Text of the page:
Outside, we had several workshops throughout the day: Al gave a very entertaining and informative presentation on sustainable landscaping in his east coast straight-talk kind of way; Sally, who teaches science at Waldo Middle School, gave an excellent workshop on worm-bin composting; Mike, Kyle and Tim held a discussion on living car-free--all of them had chosen to use the bicycle as their primary (or only) means of transport for the past six months or more;
    and our final workshop was by Josh, who is a senior at North Salem High School, and Bryan, who is a Flower Power Biodiesel Co-op member. They did a live demonstration on how to make your own biodiesel. Throughout the entire day, Tim was surrounded by a crowd, as various people mixed clay, straw and water into cob and began building a beautiful bench underneath the 1,000 year old Pacific Yew.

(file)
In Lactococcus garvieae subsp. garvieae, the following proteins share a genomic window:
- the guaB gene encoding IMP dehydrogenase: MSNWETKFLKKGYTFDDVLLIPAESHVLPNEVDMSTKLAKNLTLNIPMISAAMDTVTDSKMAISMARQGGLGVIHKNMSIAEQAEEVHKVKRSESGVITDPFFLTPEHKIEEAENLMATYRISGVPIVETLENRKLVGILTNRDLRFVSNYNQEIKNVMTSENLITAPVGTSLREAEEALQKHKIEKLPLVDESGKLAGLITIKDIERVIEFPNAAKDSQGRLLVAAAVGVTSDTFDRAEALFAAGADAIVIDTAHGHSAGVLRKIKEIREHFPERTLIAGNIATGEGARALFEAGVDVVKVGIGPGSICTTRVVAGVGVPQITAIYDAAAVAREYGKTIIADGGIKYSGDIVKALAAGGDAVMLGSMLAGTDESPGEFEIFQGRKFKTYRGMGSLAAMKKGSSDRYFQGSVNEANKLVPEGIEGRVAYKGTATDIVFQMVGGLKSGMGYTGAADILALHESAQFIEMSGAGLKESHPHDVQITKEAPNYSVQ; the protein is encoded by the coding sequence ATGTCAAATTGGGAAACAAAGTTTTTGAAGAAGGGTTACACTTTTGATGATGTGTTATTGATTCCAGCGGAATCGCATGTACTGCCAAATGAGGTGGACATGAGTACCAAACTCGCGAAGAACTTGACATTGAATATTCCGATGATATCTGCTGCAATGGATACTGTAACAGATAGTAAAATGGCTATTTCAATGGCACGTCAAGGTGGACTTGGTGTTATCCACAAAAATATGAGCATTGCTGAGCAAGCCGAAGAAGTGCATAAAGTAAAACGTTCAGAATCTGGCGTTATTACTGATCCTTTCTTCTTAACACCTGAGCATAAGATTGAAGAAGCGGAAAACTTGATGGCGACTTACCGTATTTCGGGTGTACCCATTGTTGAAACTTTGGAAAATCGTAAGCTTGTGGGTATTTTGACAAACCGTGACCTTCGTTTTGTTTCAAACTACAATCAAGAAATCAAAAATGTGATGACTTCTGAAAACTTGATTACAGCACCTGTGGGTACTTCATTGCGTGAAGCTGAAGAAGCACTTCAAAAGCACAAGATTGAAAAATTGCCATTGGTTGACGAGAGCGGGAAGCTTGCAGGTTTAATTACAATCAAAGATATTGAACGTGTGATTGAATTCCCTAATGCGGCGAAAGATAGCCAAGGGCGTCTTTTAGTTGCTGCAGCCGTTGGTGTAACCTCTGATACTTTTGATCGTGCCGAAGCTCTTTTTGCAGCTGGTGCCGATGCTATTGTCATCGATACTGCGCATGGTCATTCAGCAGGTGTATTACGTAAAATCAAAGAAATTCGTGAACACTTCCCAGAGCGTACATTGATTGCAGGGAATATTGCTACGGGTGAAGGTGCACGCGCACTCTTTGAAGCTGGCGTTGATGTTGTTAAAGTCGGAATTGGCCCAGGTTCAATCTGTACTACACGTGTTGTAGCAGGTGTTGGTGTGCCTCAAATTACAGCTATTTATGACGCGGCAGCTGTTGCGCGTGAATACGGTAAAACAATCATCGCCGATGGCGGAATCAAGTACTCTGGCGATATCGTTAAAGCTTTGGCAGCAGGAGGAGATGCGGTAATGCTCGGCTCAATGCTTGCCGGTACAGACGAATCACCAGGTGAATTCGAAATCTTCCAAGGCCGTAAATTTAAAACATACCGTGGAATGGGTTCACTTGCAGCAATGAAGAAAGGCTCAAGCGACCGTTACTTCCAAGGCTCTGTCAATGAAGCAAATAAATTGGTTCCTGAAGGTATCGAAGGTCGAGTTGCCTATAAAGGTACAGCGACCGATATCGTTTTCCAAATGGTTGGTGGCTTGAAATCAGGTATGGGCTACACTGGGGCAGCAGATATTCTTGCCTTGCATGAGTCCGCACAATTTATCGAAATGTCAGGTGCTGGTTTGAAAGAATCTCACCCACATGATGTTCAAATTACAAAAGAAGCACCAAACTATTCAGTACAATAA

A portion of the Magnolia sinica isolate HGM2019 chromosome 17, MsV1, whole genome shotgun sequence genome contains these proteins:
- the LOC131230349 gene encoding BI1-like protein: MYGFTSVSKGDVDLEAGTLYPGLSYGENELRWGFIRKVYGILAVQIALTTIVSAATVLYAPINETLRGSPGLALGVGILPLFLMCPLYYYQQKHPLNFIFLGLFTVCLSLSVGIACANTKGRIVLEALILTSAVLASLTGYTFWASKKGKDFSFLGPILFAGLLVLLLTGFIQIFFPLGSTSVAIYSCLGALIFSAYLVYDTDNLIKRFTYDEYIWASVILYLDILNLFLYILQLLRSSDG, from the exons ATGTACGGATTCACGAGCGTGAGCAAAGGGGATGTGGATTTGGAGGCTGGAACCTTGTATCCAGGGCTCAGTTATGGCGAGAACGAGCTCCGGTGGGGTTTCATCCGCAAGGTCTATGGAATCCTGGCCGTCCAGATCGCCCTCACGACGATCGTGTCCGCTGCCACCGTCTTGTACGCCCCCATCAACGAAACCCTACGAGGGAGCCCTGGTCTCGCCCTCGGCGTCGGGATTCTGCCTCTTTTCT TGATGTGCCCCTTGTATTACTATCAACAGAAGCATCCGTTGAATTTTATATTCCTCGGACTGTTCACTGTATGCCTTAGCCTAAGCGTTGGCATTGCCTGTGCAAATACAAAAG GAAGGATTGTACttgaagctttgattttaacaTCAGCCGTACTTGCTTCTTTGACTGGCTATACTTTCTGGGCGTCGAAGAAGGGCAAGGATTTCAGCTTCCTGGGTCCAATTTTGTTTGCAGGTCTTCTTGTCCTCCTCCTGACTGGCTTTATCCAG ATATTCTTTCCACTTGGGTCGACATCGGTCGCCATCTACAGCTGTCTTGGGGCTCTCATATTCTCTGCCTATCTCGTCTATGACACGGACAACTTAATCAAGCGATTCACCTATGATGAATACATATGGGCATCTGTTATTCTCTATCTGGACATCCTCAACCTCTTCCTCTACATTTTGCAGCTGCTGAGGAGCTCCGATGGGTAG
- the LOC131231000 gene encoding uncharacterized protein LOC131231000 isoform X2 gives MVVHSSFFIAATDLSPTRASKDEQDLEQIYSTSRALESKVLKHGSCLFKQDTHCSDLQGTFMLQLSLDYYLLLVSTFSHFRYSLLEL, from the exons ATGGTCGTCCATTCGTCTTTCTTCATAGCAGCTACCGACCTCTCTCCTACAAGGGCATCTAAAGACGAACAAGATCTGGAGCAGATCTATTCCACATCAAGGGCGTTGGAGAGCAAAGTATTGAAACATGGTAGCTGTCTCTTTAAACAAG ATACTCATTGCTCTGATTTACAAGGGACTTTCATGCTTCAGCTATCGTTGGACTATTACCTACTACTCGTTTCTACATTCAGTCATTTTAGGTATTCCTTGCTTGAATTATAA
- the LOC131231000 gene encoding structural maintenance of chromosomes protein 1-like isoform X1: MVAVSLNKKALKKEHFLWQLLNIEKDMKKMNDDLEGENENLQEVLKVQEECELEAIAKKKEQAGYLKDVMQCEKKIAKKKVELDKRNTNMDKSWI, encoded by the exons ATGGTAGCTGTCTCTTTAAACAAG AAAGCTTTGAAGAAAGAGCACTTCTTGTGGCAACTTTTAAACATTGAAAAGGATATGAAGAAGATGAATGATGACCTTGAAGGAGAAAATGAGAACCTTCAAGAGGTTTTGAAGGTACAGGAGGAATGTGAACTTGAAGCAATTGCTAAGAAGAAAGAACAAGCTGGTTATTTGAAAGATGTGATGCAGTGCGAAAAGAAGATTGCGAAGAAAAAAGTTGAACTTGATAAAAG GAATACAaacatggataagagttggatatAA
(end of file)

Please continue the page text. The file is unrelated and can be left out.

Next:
The day was inspiring; there are a lot of people in Salem doing very good things to make Oregon safer, cleaner, and more beautiful. Earth Day at Pringle Creek was a gathering of people interested in reducing their footprint on the environment, making our places more livable, and living happier and healthier lives... not just on Earth Day, but everyday.

    A special thanks to everyone who helped make it happen: Deborah at the City of Salem, Marilee, Don, Mark, Tony, Elizabeth, Trevor, Sarah, Jackie, Mary Ann, Al, Sally, Mike, Tim, Kyle, Blake, Larry, Phil, Bryan, Josh, Marie, Rachel at Public Works,
    all the dedicated students and teachers at Adopt-a-Stream, Pamela at OSU, Athena at NWEI, Blue Lightening, and Diane with her talented group of string-instrument playing kids...


    More photos to come.